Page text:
Image

Side view:
Image

Closer look:
Image

This shot tries to show how well the "skin" follows the curve of the side:
Image

Nice squish on the weatherstripping:
Image

A look at the weatherstrip from the outside:
Image
The gap from hatch to wall won't be nearly this wide. Probably about 3/8" when built.

The next step is back to the drawing board to design the entire hatch. Then build! :twisted: The hard part is done! :chicken:

Thanks for looking, stay tuned! :beer:
I'll burn that bridge when I come to it.

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Re: CNC Build -- Hatch 4.1

Postby KCStudly » Sun Mar 16, 2014 11:06 pm

Looking very cool. :thumbsup:

It looks like you will end up with about 70-75 deg of opening. I assume you got it to where you are happy with the height of the open hatch(?).

That is a very original seal arrangement. The trim seal seems like a very nice product, IMO. What are your impressions with it so far?

You've got my attention and I'm full of questions. What do you plan on doing at the top and bottom transitions where the seal needs to transition to horizontal?
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Re: CNC Build -- Hatch 4.1

Postby capnTelescope » Mon Mar 17, 2014 1:03 am

(soapbox) First of all, I want to encourage anyone with questions or concerns about this design to SPEAK UP! If you don't understand how this is going to work, maybe I don't either. The dumb questions are the ones you didn't ask that could have kept me from looking stupid(er). (/soapbox)

KCStudly wrote:It looks like you will end up with about 70-75 deg of opening.

72 deg, according to the dwg. :ok:

KCStudly wrote:I assume you got it to where you are happy with the height of the open hatch(?).

I'm glad you asked that question. :frightened: I ass-u-med it would be so. Thanks to your question, I checked it. According to the drawing and my estimate of the trailer bed height, the bottom edge of the hatch will be 75" (6'3") above ground level. I'm only 5'7" (or at least I once was), so if I don't start wearing Lady Gaga shoes or ten-gallon hats, I'll be OK. :ok:

Which makes me want to ask a question of my Dear Readers. How high is the bottom edge of your hatch when it's open? More? Less?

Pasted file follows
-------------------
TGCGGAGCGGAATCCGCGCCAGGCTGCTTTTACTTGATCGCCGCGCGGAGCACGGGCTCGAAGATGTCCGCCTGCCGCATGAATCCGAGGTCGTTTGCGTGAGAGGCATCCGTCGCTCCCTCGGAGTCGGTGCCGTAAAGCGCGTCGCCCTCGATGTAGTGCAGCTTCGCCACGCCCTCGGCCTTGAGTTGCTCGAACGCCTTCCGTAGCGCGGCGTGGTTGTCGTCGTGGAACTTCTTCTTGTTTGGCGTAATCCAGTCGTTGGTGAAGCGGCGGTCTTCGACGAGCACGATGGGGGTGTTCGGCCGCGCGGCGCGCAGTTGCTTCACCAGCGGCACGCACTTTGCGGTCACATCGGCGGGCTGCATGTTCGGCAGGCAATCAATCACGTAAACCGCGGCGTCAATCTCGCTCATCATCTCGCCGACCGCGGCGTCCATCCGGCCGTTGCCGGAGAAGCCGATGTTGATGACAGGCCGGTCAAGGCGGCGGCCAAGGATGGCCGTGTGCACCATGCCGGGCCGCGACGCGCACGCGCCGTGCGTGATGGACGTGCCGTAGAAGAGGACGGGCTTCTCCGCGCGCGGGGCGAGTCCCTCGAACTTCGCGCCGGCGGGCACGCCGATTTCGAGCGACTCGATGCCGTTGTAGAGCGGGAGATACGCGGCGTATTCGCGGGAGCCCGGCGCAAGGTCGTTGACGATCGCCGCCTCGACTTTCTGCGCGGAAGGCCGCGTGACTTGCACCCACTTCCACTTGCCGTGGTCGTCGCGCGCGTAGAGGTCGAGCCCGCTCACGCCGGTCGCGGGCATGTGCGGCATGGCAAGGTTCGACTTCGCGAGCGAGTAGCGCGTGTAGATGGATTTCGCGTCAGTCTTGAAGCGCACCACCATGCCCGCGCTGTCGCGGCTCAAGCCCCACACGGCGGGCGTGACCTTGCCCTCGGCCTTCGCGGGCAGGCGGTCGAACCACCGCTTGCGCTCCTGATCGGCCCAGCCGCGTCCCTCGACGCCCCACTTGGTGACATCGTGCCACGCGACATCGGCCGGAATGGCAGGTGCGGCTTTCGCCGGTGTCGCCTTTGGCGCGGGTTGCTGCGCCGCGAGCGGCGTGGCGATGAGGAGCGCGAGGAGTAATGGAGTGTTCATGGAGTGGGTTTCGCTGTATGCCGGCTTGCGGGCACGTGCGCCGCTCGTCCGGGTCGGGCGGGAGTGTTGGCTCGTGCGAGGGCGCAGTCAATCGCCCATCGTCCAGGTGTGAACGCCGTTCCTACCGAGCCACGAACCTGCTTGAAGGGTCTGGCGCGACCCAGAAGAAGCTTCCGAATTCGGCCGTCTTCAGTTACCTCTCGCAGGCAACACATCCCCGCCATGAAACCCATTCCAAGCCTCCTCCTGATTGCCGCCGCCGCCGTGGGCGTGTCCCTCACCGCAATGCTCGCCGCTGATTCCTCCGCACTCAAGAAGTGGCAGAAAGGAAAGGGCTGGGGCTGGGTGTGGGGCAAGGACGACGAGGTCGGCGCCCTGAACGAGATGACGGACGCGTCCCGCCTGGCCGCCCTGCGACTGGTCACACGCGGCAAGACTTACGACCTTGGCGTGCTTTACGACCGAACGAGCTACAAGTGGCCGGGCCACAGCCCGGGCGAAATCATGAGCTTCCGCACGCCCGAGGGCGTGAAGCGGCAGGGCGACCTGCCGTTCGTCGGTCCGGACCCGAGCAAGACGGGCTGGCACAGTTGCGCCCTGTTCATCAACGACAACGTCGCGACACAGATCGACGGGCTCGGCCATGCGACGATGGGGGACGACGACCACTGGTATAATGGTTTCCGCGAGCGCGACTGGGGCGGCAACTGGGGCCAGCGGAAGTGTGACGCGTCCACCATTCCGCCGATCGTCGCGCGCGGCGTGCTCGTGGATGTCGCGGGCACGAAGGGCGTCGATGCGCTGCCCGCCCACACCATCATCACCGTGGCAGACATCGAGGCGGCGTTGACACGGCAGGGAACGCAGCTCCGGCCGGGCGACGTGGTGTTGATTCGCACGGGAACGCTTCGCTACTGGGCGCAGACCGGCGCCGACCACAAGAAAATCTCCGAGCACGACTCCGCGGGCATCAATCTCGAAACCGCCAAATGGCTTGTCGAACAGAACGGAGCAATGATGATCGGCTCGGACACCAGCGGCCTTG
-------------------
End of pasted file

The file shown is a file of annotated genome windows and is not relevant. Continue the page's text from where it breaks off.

KCStudly wrote: The trim seal seems like a very nice product, IMO. What are your impressions with it so far?

It's McMaster-Carr 1120A592, 1/4" edge, 3/4" "A" dimension, upper left corner of the page. It looks like choice quality good stuff to me. :thumbsup:

KCStudly wrote: What do you plan on doing at the top and bottom transitions where the seal needs to transition to horizontal?

I'm thinking mitered weatherstrip corners held together with some super-dooper weatherstrip adhesive TBD. I'm still fumbling around trying to draw in a rain gutter along the top. I thought I'd mount the bottom weatherstrip piece a little bit proud of the trailer end, so it could ease the banging of my shins on the trailer. I'd really like to radius the corners so I don't have to miter, but I haven't fingered that one out yet. I'm also thinking about how to use aluminum bar/channel/angle/whatever. I could probably cut Al on the CNC. On teardrop.net's facebook page, Grant shows using aluminum sheet/plate on the hatch spars to fight springback. I'll probably do that. Fiberglass is another possibility for rain gutters. :thinking:

I can see why there haven't been many builders trying this approach. :?
I'll burn that bridge when I come to it.

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CNC Build -- Hatch 4.x Fatal Flaw

Postby capnTelescope » Mon Mar 17, 2014 10:17 am

Now that I'm working in the third dimension, to put a rain gutter along the top of the galley opening, I've uncovered a fatal flaw in the design of Hatch 4.x. Let's look at the mockup in the open position:
Image

The parts that I called the Galley Spar and the Hatch Frame End Panel come face-to-face in the full open position. This means that any rain gutter along the top edge cannot extend below the plane of the bottom of the Galley Spar. If I can't do that, there's not enough room for the weatherstrip, so there's no seal. Checkmate. :cry:

Hatch 3.x shows some promise in getting around this, so I'm back to that.

Thanks for looking! :beer:
I'll burn that bridge when I come to it.

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Re: CNC Build -- Hatch 4.x Fatal Flaw

Postby GuyllFyre » Mon Mar 17, 2014 6:19 pm

I decided to not have a hatch of any sort.
With issues of fitment, sealing, etc, I've been finding my camping experiences have no need for a hatch.
GuyllFyre Alpha II, coming soon, no hatch 5 wide.
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Re: CNC Build -- Hatch 4.x Fatal Flaw

Postby capnTelescope » Mon Mar 17, 2014 7:23 pm

GuyllFyre wrote:I decided to not have a hatch of any sort.
With issues of fitment, sealing, etc, I've been finding my camping experiences have no need for a hatch.


I think we all tend to build what we want/need. I've been wanting to give this design a try for a long time. :D
I'll burn that bridge when I come to it.